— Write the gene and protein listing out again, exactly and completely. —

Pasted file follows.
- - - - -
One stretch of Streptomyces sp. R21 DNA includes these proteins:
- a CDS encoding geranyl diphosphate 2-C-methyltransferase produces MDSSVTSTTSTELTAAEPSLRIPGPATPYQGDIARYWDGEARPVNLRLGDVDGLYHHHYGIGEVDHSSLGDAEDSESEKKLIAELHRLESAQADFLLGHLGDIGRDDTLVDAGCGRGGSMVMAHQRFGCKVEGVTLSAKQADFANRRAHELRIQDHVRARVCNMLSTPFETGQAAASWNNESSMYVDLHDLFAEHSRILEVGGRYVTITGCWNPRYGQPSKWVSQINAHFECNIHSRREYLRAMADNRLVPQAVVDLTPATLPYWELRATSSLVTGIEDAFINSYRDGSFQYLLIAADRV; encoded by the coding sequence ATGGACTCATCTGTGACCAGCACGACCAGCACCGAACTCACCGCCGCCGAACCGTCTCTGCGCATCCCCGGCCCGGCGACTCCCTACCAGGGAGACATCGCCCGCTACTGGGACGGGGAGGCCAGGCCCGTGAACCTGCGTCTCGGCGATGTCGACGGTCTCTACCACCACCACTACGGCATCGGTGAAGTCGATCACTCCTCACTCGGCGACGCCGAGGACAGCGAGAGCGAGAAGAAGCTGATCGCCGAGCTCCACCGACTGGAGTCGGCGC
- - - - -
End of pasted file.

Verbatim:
One stretch of Streptomyces sp. R21 DNA includes these proteins:
- a CDS encoding geranyl diphosphate 2-C-methyltransferase produces MDSSVTSTTSTELTAAEPSLRIPGPATPYQGDIARYWDGEARPVNLRLGDVDGLYHHHYGIGEVDHSSLGDAEDSESEKKLIAELHRLESAQADFLLGHLGDIGRDDTLVDAGCGRGGSMVMAHQRFGCKVEGVTLSAKQADFANRRAHELRIQDHVRARVCNMLSTPFETGQAAASWNNESSMYVDLHDLFAEHSRILEVGGRYVTITGCWNPRYGQPSKWVSQINAHFECNIHSRREYLRAMADNRLVPQAVVDLTPATLPYWELRATSSLVTGIEDAFINSYRDGSFQYLLIAADRV; encoded by the coding sequence ATGGACTCATCTGTGACCAGCACGACCAGCACCGAACTCACCGCCGCCGAACCGTCTCTGCGCATCCCCGGCCCGGCGACTCCCTACCAGGGAGACATCGCCCGCTACTGGGACGGGGAGGCCAGGCCCGTGAACCTGCGTCTCGGCGATGTCGACGGTCTCTACCACCACCACTACGGCATCGGTGAAGTCGATCACTCCTCACTCGGCGACGCCGAGGACAGCGAGAGCGAGAAGAAGCTGATCGCCGAGCTCCACCGACTGGAGTCGGCGC